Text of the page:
Sacked police officer Derek Chauvin was convicted of murder and manslaughter Tuesday in the death of African-American George Floyd in a case that roiled the United States for almost a year, laying bare deep racial divisions.
A racially-diverse jury of seven women and five men in the Midwestern city of Minneapolis took less than two days at the end of a three-week trial to find the white officer guilty in unanimous decisions on all three charges he faced.
Chauvin, 45, could be handed decades behind bars for Floyd's May 25, 2020 killing, which sparked protests against racial injustice around the world and is being seen as a landmark test of police accountability.
Tears of joy, relief after conviction in Floyd murder case
More than 200 people had gathered to hear the verdict for the man accused of killing African-American George Floyd
"Guilty on all three counts," a man announced over a megaphone, and tears streamed down more than one face in the crowd. "Today we celebrate justice for our city," he added.
"I can't believe it... guilty," said 28-year-old Lavid Mack, who stood on a concrete block to get a better view of the gathering. He had not thought Chauvin would be found guilty.
A woman stepped out of the crowd, too moved to speak and fell into the arms of a friend.
Another woman, her eyes brimming with tears, voiced her relief: "Now we can finally start to breathe," said Amber Young.
"This year has been so traumatic, I'm now hoping for some healing," she said.
Fists in the air, a group of a dozen people started chanting, "Black power! Black power!"
Before the verdict was announced, one man was waving a bottle of brandy in the crowd, hoping to open it if Chauvin was found guilty.
The road in front of the court house was closed to traffic and several vehicles that were turned away honked their horns in support of the crowd.
In the past week, tensions had been mounting in Minneapolis, which was rocked by massive protests following Floyd's death last year.
Troops from the National Guard have been patrolling the tense city and most of the businesses had boarded up their storefronts just in case unrest broke out again.
The court house itself was surrounded by armored vehicles, concrete walls and 10-foot high metal fencing, a testament to the sensitivity of the case that ignited the largest protests over race and police brutality in a generation.
'Justice': America reacts to Floyd murderer's conviction
Politicians, rights activists, family members, and even world leaders reacted with jubilation and relief upon learing hte news. Here are some the immediate reactions following the announcement of the guilty verdicts on all three counts—second degree murder, third degree murder and second-degree manslaughter.
US President Joe Biden during an evening address to the nation from the White House said, "Systematic racism is a stain on our nation's soul... No one should be above the law. Today's verdict sends that message. But it's not enough. We can't stop here."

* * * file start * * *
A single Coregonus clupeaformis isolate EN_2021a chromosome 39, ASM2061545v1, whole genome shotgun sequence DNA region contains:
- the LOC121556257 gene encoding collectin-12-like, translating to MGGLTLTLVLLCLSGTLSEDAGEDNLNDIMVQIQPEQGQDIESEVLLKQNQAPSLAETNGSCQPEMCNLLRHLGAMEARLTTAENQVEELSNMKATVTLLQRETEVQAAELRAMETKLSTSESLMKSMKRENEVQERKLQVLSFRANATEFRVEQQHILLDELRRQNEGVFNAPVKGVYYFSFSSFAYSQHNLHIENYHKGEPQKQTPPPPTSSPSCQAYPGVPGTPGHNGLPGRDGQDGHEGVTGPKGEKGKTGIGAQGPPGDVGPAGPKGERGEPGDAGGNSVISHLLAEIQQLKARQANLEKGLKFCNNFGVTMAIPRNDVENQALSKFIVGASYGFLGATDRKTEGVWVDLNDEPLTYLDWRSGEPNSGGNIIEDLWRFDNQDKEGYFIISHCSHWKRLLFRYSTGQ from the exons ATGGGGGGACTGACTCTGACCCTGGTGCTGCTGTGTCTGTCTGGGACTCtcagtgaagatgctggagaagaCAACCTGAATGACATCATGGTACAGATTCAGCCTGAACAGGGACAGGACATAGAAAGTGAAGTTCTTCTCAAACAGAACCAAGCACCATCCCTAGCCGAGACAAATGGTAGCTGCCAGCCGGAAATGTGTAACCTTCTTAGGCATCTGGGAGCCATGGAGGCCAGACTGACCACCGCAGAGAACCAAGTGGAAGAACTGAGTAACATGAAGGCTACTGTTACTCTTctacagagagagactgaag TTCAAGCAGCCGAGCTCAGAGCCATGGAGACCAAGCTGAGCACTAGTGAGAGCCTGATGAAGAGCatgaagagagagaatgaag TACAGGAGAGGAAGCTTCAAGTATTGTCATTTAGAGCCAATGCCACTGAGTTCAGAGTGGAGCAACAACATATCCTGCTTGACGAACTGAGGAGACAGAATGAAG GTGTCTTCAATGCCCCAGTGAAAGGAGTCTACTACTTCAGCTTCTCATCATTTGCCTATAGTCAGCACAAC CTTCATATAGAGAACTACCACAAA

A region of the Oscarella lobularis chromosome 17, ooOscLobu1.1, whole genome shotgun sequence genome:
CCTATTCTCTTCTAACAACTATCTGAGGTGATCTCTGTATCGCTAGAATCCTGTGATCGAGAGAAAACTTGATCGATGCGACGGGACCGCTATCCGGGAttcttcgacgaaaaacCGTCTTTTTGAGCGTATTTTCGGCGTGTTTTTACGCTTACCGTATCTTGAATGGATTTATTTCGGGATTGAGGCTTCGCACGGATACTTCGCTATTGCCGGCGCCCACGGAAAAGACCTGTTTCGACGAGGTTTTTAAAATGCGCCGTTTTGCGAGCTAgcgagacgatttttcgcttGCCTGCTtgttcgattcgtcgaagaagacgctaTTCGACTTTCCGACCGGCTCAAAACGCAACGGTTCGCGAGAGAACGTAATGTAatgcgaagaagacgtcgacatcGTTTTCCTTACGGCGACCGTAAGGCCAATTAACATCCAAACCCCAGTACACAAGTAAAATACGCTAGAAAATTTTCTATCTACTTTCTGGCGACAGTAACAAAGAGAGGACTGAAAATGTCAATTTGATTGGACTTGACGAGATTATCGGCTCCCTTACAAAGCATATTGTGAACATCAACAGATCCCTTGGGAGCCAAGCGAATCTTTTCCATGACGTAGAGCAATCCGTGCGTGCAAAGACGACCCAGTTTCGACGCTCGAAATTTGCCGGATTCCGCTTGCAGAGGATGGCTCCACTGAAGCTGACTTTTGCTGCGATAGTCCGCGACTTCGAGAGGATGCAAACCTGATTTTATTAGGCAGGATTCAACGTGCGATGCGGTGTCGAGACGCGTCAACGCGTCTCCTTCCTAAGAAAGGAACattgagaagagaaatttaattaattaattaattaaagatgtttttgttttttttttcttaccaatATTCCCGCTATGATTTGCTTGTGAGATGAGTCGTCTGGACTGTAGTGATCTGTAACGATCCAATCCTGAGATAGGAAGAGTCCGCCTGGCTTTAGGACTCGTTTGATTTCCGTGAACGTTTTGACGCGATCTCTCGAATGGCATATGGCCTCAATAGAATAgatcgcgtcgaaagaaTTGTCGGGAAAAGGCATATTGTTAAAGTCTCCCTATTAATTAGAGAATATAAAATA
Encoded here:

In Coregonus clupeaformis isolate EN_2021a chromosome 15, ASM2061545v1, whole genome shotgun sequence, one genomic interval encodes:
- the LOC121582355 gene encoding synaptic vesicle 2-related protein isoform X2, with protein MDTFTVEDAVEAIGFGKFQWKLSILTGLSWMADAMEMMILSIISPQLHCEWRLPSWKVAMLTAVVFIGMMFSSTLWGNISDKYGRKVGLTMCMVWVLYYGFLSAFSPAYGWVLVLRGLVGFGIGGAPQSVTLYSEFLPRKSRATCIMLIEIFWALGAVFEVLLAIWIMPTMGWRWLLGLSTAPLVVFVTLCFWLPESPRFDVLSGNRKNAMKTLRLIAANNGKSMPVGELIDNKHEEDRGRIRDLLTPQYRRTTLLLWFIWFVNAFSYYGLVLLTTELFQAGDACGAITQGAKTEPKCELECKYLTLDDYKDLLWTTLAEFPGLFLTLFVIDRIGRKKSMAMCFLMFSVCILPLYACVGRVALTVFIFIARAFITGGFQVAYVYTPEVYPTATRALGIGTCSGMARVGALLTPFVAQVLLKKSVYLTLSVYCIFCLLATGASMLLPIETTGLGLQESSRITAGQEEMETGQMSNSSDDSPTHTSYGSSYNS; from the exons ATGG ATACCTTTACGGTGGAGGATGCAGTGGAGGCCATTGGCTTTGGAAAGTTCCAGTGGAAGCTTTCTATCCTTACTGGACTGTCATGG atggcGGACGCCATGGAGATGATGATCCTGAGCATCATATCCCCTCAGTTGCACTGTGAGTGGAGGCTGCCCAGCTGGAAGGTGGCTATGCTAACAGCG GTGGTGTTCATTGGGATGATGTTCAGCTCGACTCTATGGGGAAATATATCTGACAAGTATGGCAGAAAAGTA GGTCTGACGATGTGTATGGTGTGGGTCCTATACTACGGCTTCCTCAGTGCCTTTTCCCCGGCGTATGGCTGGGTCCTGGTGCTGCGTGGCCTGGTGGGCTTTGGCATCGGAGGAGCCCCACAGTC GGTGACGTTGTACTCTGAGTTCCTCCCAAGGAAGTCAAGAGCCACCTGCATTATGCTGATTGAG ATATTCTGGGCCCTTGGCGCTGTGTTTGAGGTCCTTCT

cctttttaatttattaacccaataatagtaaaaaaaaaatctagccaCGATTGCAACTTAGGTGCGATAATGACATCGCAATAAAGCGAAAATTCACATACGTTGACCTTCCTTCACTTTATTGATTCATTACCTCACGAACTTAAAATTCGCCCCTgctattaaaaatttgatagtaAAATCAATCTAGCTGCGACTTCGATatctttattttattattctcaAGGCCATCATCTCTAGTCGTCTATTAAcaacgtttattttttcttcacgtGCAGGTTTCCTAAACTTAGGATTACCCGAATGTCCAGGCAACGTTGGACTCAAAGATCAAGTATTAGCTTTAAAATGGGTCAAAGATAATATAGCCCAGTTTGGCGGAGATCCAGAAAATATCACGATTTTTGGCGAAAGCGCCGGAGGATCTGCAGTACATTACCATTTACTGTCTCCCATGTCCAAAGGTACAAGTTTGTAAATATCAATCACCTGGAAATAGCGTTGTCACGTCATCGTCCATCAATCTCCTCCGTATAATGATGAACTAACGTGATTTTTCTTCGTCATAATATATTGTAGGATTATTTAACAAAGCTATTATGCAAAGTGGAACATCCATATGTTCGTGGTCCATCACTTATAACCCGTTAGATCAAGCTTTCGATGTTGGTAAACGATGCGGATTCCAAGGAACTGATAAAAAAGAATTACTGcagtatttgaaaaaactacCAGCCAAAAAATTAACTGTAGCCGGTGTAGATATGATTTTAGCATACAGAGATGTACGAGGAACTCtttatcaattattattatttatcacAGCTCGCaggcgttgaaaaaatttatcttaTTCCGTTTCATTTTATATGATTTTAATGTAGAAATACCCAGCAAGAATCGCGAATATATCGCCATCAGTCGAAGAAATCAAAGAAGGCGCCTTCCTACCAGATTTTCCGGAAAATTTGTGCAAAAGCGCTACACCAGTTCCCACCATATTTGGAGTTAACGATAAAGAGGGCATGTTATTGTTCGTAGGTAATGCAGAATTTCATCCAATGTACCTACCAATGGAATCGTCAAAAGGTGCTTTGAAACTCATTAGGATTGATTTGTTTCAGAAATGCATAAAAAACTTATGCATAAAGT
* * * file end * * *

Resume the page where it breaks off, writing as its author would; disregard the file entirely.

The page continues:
Kamala Harris, America's first Black vice president, who also spoke from the White House said, "A measure of justice isn't the same as equal justice. This verdict brings us a step closer, and the fact is we still have work to do. We still must reform the system."
Meanwhile, Floyd's brother, Rodney Floyd also spoke: "I am feeling tears of joy, so emotional that no family in history ever got this far. We were able to get a guilty charge on all counts. We got a chance to go to trial and we took it all the way. This right here is for everyone that's been in this situation. Everybody."
Floyd family lawyer Ben Crump said that the verdict "is a turning point in history." "Justice for Black America is justice for all of America," he said.
Former US president Barack Obama also commented: "Today, a jury did the right thing. But true justice requires much more. Michelle and I send our prayers to the Floyd family, and we stand with all those who are committed to guaranteeing every American the full measure of justice that George and so many others have been denied."
"George Floyd's family and community deserved for his killer to be held accountable. Today, they got that accountability," said former first lady and ex-US Secretary of State Hillary Clinton
Former US president Bill Clinton said, "The jury made the right decision in convicting Derek Chauvin for murdering George Floyd. His tragic death, and the evidence at the trial, made painfully clear that we must do much better in recruiting, training, and holding law enforcement accountable to the communities they serve. The failure to do so continues to plague America, as we have seen in recent days."
US Congresswoman and Democratic rising star Alexandria Ocasio-Cortez said, "That a family had to lose a son, brother and father; that a teenage girl had to film and post a murder, that millions across the country had to organize and march just for George Floyd to be seen and valued is not justice. And this verdict is not a substitute for policy change."
"Chauvin might never see the light of freedom again. That would be just. But it wouldn't be nearly enough. The SYSTEM that let him murder George Floyd must be changed. But for a bystander’s iPhone camera, Chauvin wd’ve gotten away with murder," exclaimed Harvard law professor Laurence Tribe.
"The evidence of our eyes met at last by accountability in the eyes of justice," said US voting rights activist and Democrat Stacy Abrams.
"While today’s verdict is a step forward in the fight for police accountability and may help heal a grieving community, the systems that allowed a police officer to murder Mr. Floyd, ripping him away from his family and the communities that loved him so much, remain fully intact," said the American Civil Liberties Union in a statement.
"I was appalled by the death of George Floyd and welcome this verdict. My thoughts tonight are with George Floyd’s family and friends," said British Prime Minister Boris Johnson. (AFP)